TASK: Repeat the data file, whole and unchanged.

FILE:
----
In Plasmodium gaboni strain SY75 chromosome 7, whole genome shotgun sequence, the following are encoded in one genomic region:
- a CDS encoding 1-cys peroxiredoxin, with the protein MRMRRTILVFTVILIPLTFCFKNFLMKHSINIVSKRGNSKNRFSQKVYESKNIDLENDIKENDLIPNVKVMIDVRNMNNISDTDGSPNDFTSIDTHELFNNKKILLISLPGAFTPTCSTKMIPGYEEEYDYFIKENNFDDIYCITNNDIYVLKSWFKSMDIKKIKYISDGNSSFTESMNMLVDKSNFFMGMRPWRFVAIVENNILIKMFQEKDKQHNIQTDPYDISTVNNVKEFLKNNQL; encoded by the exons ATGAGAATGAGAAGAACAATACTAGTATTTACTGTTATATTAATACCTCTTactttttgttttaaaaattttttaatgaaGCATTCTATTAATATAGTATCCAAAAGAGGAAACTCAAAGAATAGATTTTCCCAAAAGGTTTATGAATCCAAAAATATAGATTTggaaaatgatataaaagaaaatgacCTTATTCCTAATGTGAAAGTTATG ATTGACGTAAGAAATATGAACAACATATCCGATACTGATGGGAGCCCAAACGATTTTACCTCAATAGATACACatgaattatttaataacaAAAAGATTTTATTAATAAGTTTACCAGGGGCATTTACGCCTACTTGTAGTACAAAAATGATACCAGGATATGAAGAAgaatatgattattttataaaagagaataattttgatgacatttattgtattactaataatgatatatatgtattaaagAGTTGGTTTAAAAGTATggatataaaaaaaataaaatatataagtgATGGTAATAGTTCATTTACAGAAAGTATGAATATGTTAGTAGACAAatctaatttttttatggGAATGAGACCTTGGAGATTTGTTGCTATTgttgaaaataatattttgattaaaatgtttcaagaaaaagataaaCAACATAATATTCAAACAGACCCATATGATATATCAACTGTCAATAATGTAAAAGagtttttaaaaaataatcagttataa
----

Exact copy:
In Plasmodium gaboni strain SY75 chromosome 7, whole genome shotgun sequence, the following are encoded in one genomic region:
- a CDS encoding 1-cys peroxiredoxin, with the protein MRMRRTILVFTVILIPLTFCFKNFLMKHSINIVSKRGNSKNRFSQKVYESKNIDLENDIKENDLIPNVKVMIDVRNMNNISDTDGSPNDFTSIDTHELFNNKKILLISLPGAFTPTCSTKMIPGYEEEYDYFIKENNFDDIYCITNNDIYVLKSWFKSMDIKKIKYISDGNSSFTESMNMLVDKSNFFMGMRPWRFVAIVENNILIKMFQEKDKQHNIQTDPYDISTVNNVKEFLKNNQL; encoded by the exons ATGAGAATGAGAAGAACAATACTAGTATTTACTGTTATATTAATACCTCTTactttttgttttaaaaattttttaatgaaGCATTCTATTAATATAGTATCCAAAAGAGGAAACTCAAAGAATAGATTTTCCCAAAAGGTTTATGAATCCAAAAATATAGATTTggaaaatgatataaaagaaaatgacCTTATTCCTAATGTGAAAGTTATG ATTGACGTAAGAAATATGAACAACATATCCGATACTGATGGGAGCCCAAACGATTTTACCTCAATAGATACACatgaattatttaataacaAAAAGATTTTATTAATAAGTTTACCAGGGGCATTTACGCCTACTTGTAGTACAAAAATGATACCAGGATATGAAGAAgaatatgattattttataaaagagaataattttgatgacatttattgtattactaataatgatatatatgtattaaagAGTTGGTTTAAAAGTATggatataaaaaaaataaaatatataagtgATGGTAATAGTTCATTTACAGAAAGTATGAATATGTTAGTAGACAAatctaatttttttatggGAATGAGACCTTGGAGATTTGTTGCTATTgttgaaaataatattttgattaaaatgtttcaagaaaaagataaaCAACATAATATTCAAACAGACCCATATGATATATCAACTGTCAATAATGTAAAAGagtttttaaaaaataatcagttataa